God Up Close (Mt. 11:2-11)

by | Dec 14, 2022 | Formation, Reflections

Something with which most every believer can struggle is the felt nearness of God: how close up do I sense the Divine presence? Put another way, what kinds of things convey to me that The Lord is near. Or following the mood of this Advent season, which ones tell me that The Lord is just ahead, just about to come?

If you asked this of our Advent Hero, John the Baptist, he’d maintain the signal for God’s coming would be the upheaval of the world – in his stark language, “the coming of wrath,” “the axe being put to the roots of the trees. Or in the words of one imaginative commentator, “The coming of the Messiah will bring a universal cleanup!”

So, we can understand John’s confusion when he hears reports of this wandering preacher, his cousin, Jesus of Nazareth. The Baptist sends a message, “Are you really the one who is to come? Or should we look for another?”

The answer Jesus gives amounts to telling John he’s not looking widely enough. “You should make other connections to God’s presence, things like the blind given back their sight, lame people up and walking again, deaf individuals beginning to hear and listen. But most especially, John, should you have an eye out for those poor and unnoticed ones, who mostly get bad news, but who now are now beginning to hear hopeful news, Good News. These off-to-the-side people are feeling more treasured because through me they are learning that God cares, that they are precious in my Father’s sight. And notice also that those following me are beginning to do likewise, to spread that Good News in word and deed.”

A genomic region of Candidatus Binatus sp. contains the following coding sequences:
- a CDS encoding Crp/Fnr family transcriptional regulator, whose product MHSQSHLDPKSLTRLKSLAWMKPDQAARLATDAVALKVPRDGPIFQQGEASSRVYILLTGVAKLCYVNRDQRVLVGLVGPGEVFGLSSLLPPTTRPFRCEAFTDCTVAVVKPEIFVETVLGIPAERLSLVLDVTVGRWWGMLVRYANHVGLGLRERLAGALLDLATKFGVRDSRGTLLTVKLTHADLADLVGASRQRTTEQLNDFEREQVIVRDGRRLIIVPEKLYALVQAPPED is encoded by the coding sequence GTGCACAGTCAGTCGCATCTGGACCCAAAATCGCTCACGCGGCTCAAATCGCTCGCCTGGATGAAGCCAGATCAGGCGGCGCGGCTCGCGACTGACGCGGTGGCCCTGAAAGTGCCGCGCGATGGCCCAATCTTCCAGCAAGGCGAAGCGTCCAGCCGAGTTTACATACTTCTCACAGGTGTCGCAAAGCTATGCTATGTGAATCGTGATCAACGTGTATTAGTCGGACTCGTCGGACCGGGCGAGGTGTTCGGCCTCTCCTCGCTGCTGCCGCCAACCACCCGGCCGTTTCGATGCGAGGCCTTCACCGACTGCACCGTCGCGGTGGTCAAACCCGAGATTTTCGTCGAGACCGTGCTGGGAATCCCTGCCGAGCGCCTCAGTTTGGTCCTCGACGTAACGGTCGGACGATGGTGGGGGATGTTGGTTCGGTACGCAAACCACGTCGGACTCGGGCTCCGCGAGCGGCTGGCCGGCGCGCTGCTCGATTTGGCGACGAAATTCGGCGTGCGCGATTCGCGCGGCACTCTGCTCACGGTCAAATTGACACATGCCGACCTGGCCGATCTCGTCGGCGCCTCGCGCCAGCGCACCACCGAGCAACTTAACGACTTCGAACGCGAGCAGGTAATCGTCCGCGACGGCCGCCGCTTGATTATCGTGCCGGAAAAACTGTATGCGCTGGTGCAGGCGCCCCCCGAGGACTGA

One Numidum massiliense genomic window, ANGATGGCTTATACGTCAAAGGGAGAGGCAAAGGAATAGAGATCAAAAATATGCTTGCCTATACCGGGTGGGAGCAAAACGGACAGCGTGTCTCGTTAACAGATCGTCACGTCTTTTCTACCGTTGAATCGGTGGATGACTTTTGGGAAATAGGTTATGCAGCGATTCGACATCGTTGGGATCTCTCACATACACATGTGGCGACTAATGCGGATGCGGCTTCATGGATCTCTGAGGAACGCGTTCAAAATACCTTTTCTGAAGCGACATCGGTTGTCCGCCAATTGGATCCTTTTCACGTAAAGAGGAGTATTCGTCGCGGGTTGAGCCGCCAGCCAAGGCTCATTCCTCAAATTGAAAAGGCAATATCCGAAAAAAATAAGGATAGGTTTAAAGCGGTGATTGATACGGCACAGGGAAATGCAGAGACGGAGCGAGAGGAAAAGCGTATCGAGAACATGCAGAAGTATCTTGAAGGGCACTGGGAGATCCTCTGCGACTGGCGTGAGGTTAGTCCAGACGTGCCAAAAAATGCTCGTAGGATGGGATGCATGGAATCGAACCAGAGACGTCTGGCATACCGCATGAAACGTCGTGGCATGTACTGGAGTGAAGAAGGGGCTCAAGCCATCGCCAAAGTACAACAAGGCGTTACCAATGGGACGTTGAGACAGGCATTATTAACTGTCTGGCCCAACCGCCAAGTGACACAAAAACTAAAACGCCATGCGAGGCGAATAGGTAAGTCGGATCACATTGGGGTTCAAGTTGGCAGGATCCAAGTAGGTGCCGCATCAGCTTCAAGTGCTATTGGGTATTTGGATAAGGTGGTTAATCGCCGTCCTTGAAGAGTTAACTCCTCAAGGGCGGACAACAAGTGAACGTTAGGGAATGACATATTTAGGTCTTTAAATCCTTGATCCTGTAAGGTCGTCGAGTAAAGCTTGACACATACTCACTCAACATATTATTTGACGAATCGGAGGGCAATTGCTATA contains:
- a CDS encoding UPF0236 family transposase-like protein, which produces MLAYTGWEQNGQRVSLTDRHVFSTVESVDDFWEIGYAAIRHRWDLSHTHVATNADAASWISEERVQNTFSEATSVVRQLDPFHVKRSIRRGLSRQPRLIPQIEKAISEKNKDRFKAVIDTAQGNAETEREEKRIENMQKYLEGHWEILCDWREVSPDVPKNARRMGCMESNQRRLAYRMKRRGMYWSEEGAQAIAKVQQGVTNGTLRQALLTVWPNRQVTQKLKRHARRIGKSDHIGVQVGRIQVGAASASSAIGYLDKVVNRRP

Jesus’ advice to John: “These are the other kinds of things besides calamity that give off the message that my Father is near, that God is walking the path right alongside you. ”

In the present day, Jesus is asking us to give off similar signals. By our actions of care and concern, we communicate that nearness of God. This is Jesus’ mission — by all the healing, comforting and challenging things he is doing, he is putting flesh on the claim that God is close by. And is that not also the mission of Jesus’ followers: to comfort and forgive and strengthen and seek out the lost and abandoned?

All of these actions and attitudes aim at the same result: bringing God into the here and now, changing our sense of God from a far off, hazy abstraction to a genuinely felt, up close presence.

In the end, Jesus proclaims that there is none greater than John the Baptist. But then going one further, He declares that the least ones in His Kingdom, His Father’s Kingdom, are greater than John.

Especially are all of us in Vincent’s Family those “greater-than” people whom Jesus names. We are challenged to carry the healing and strengthening presence of God to others. In responding to the Baptist, Jesus is singling out all those disciples through the ages who give flesh to His claim that God is close and nearby. We are the ones who, by our actions and attitudes give off the felt signals of God’s nearness in the everyday.

To this we can add Vincent’s distinctive angle on God’s drawing near.

“The practice of The Presence of God is very good, but I believe that the practice of doing God’s will in all things is even better; for the latter embraces the former. .  (Volume: 11 | Page#: 287) Repetition of Prayer (Conformity to the Will of God), 17 October, 1655 added on 6/28/2011